Revival Principles from an Intercessor, Revivalist, and Evangelist
Leonard Ravenhill was a man of God; and in my estimation a saint. Some have gone so far as calling him a prophet, and maybe he was. He was not the type of person to have tons of dreams and visions; or share prophecies and supernatural words of knowledge, but I think its possible he had moments like that, since in this book he at least expresses sympathy for those things (pp. 102-103). If anything, he was what you might call an intercessor. Aside from that label, I’d say he was a revivalist and an evangelist. He represented the Wesleyan holiness tradition until his death in 1994; and he was and still is the best modern holiness preacher, in my view. But as an intercessor, he was absorbed with the idea of prayer and the practice of it. Prayer was everything to him, especially the kind taught by E. M. Bounds, who although he doesn’t mention him in this book, he did compile some of his writings in A Treasury of Prayer. I personally believe that his intercessions for national revival, which spanned over many years, were finally answered after he died in 1994. Steve Hill and Michael Brown were mentored by him in his final days, and both of them led the Brownsville Revival, which was national, involved several million people, was mentioned in The New York Times, and lasted from 1995 to 2000, until it was shut down by Pharisees in the Assemblies of God, who didn’t like people shaking in response to God’s Spirit.
For those of you who have read his signature book Why Revival Tarries, you will find in the Preface of Revival God’s Way, that it is meant to be a sequel, or part 2 to that original book. This was the last book that Ravenhill published. It was in 1983, just after what I call the Lindale, Texas revival (1979 – 1982), where he often preached at Last Days Ministries, and lived nearby Keith Green and David Wilkerson. This was the time that the video sermons on SermonIndex and YouTube were recorded. If you read Revival God’s Way, you get the sense that this is the Ravenhill you’ve come to know and love from those videos on the internet: that fiery, sin-rebuking critic of the Church, who breaks down idols, and challenges Christians to spend more time alone with God in prayer. Peppered throughout, you will also find a good amount of Christian poems, which probably came from him being around a songwriter like Keith Green.
Intercessory Prayer Comes Out As a Main Revival Principle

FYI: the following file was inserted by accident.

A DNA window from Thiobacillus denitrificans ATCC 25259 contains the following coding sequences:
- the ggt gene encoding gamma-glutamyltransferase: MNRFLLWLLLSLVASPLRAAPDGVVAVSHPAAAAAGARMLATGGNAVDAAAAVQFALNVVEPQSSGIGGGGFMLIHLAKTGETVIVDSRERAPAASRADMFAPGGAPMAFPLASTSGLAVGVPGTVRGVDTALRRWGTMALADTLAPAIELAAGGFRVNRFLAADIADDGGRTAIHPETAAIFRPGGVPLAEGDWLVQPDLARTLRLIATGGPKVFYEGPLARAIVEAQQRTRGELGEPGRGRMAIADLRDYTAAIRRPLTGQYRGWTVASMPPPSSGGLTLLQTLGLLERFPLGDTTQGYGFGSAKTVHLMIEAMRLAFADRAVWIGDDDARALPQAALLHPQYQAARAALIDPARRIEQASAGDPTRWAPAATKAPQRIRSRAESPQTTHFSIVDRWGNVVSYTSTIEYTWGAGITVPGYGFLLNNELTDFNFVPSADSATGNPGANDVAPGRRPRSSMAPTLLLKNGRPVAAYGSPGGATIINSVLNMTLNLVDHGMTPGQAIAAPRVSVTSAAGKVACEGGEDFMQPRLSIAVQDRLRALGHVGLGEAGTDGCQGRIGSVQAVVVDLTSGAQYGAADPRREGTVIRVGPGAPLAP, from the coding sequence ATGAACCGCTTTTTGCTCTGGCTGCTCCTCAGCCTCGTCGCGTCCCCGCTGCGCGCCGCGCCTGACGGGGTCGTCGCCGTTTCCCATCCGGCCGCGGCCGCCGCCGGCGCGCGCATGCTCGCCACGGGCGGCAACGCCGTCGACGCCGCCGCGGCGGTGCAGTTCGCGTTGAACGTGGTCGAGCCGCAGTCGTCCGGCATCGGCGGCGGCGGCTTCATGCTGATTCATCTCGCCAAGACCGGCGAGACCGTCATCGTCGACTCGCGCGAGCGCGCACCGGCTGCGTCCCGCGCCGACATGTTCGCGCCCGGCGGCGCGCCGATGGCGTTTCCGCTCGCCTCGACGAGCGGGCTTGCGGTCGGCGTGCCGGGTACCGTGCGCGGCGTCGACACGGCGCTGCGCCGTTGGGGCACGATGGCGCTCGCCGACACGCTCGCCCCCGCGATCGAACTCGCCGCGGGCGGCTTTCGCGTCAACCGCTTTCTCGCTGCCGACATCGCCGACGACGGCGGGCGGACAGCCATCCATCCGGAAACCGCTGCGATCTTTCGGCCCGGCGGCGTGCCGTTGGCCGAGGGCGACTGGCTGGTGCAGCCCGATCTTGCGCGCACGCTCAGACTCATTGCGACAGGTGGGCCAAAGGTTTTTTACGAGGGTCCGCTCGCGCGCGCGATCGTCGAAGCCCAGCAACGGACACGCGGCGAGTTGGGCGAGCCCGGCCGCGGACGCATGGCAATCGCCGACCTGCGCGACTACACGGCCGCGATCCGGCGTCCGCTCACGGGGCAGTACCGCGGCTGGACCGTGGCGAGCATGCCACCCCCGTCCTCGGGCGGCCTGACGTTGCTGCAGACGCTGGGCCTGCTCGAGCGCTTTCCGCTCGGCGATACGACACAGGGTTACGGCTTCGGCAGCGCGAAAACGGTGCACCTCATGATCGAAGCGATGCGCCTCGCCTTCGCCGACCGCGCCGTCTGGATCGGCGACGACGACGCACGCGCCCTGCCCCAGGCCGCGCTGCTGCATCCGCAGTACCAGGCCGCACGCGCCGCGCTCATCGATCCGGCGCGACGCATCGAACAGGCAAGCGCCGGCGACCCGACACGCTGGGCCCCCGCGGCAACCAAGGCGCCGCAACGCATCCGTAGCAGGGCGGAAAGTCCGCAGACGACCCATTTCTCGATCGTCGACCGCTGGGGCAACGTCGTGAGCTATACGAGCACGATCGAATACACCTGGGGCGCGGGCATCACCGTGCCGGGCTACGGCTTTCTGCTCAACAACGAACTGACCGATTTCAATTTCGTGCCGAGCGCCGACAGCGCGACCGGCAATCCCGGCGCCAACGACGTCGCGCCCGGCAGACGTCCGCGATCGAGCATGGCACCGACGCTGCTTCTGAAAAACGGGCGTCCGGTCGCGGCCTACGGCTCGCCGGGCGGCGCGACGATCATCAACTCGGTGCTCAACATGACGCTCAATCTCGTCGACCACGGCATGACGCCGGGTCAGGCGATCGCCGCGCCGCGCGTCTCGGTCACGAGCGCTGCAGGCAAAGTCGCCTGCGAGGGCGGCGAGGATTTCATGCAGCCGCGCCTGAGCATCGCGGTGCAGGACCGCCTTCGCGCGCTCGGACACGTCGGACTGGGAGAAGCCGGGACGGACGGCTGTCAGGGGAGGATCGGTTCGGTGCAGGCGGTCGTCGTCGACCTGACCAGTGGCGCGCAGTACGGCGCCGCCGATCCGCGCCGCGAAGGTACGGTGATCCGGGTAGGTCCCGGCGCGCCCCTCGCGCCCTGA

Its clear to me that he was a man of prayer and that this book was written in the spirit of prayer. But with that–and this is my main critique of the book–comes a sort of random, unstructured presentation of the principles of revival. The same approach was in Why Revival Tarries. Unless you have a highlighter, and a pen, and are taking careful notes, you might get lost trying to follow his train of thought. You might not remember much of what you read, because the subjects change so often. But then again, there is enough repetition on the theme of intercessory prayer, that its hard to forget that revival principle. In this way, his unstructured approach to spiritual subjects is not that different than Charles Finney’s Lectures on Revivals of Religion; but in my view, Finney’s book is a little bit more structured so far as the Table of Contents are concerned: at least with him, its not hard to grasp his revival thesis, just from skimming the contents: that revival involves intercessory prayer, the baptism in the Holy Spirit, preaching the Gospel correctly, and understanding the hindrances to revivals. Because of the allegorical chapter titles in Ravenhill’s books, however, you really have to read the chapters to see what they are about; and after finding what they are about, you then find that the subjects change often, and its hard to grasp a consistent thesis on the nature of revival. This can be sort of frustrating, but I did take notes on what they are about! And what is of value to the Church should be found in this: that while Ravenhill may not have been a really organized academic theologian, he was by far more advanced in the spiritual life of prayer than most evangelical church leaders. Of this I am deeply persuaded; and anything he has to say, while you may not always agree with it, is still worth considering with the Word of God in hand.